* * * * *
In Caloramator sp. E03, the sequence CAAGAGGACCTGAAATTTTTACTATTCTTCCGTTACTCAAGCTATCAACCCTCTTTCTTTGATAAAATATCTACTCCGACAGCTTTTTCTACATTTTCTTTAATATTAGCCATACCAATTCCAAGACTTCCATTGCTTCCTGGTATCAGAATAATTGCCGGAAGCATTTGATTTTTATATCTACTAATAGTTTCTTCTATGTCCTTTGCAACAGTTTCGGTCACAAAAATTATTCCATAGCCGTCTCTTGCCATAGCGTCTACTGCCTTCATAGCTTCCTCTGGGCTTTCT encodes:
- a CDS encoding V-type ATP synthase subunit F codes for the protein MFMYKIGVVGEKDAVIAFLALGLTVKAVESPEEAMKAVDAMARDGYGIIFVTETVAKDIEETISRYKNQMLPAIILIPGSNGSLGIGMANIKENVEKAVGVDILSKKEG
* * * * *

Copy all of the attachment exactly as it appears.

In Caloramator sp. E03, the sequence CAAGAGGACCTGAAATTTTTACTATTCTTCCGTTACTCAAGCTATCAACCCTCTTTCTTTGATAAAATATCTACTCCGACAGCTTTTTCTACATTTTCTTTAATATTAGCCATACCAATTCCAAGACTTCCATTGCTTCCTGGTATCAGAATAATTGCCGGAAGCATTTGATTTTTATATCTACTAATAGTTTCTTCTATGTCCTTTGCAACAGTTTCGGTCACAAAAATTATTCCATAGCCGTCTCTTGCCATAGCGTCTACTGCCTTCATAGCTTCCTCTGGGCTTTCT encodes:
- a CDS encoding V-type ATP synthase subunit F codes for the protein MFMYKIGVVGEKDAVIAFLALGLTVKAVESPEEAMKAVDAMARDGYGIIFVTETVAKDIEETISRYKNQMLPAIILIPGSNGSLGIGMANIKENVEKAVGVDILSKKEG